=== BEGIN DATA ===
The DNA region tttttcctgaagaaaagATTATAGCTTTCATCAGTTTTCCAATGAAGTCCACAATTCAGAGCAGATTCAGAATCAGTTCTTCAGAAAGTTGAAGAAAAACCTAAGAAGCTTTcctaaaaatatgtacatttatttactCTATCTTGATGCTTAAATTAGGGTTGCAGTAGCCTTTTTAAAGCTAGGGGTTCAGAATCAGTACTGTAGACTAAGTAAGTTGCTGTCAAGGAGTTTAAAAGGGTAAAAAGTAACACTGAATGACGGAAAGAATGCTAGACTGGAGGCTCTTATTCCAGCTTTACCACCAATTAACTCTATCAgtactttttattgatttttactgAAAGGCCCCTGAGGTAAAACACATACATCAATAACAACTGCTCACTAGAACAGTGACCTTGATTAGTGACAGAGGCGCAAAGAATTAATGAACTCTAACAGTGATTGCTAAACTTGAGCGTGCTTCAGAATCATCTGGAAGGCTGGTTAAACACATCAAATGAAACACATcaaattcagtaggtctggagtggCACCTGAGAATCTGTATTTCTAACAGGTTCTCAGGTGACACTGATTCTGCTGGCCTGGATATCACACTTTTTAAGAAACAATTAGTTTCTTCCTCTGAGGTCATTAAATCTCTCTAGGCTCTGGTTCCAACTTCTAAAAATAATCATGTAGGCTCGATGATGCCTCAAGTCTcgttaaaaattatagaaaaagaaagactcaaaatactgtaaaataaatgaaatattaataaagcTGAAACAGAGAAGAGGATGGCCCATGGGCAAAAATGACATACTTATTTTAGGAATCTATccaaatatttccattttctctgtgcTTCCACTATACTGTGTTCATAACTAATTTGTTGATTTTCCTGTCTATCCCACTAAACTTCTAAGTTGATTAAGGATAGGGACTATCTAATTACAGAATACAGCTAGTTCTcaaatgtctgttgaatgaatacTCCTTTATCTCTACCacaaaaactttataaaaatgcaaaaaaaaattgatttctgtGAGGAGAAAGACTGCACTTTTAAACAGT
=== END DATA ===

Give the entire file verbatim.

The DNA region tttttcctgaagaaaagATTATAGCTTTCATCAGTTTTCCAATGAAGTCCACAATTCAGAGCAGATTCAGAATCAGTTCTTCAGAAAGTTGAAGAAAAACCTAAGAAGCTTTcctaaaaatatgtacatttatttactCTATCTTGATGCTTAAATTAGGGTTGCAGTAGCCTTTTTAAAGCTAGGGGTTCAGAATCAGTACTGTAGACTAAGTAAGTTGCTGTCAAGGAGTTTAAAAGGGTAAAAAGTAACACTGAATGACGGAAAGAATGCTAGACTGGAGGCTCTTATTCCAGCTTTACCACCAATTAACTCTATCAgtactttttattgatttttactgAAAGGCCCCTGAGGTAAAACACATACATCAATAACAACTGCTCACTAGAACAGTGACCTTGATTAGTGACAGAGGCGCAAAGAATTAATGAACTCTAACAGTGATTGCTAAACTTGAGCGTGCTTCAGAATCATCTGGAAGGCTGGTTAAACACATCAAATGAAACACATcaaattcagtaggtctggagtggCACCTGAGAATCTGTATTTCTAACAGGTTCTCAGGTGACACTGATTCTGCTGGCCTGGATATCACACTTTTTAAGAAACAATTAGTTTCTTCCTCTGAGGTCATTAAATCTCTCTAGGCTCTGGTTCCAACTTCTAAAAATAATCATGTAGGCTCGATGATGCCTCAAGTCTcgttaaaaattatagaaaaagaaagactcaaaatactgtaaaataaatgaaatattaataaagcTGAAACAGAGAAGAGGATGGCCCATGGGCAAAAATGACATACTTATTTTAGGAATCTATccaaatatttccattttctctgtgcTTCCACTATACTGTGTTCATAACTAATTTGTTGATTTTCCTGTCTATCCCACTAAACTTCTAAGTTGATTAAGGATAGGGACTATCTAATTACAGAATACAGCTAGTTCTcaaatgtctgttgaatgaatacTCCTTTATCTCTACCacaaaaactttataaaaatgcaaaaaaaaattgatttctgtGAGGAGAAAGACTGCACTTTTAAACAGT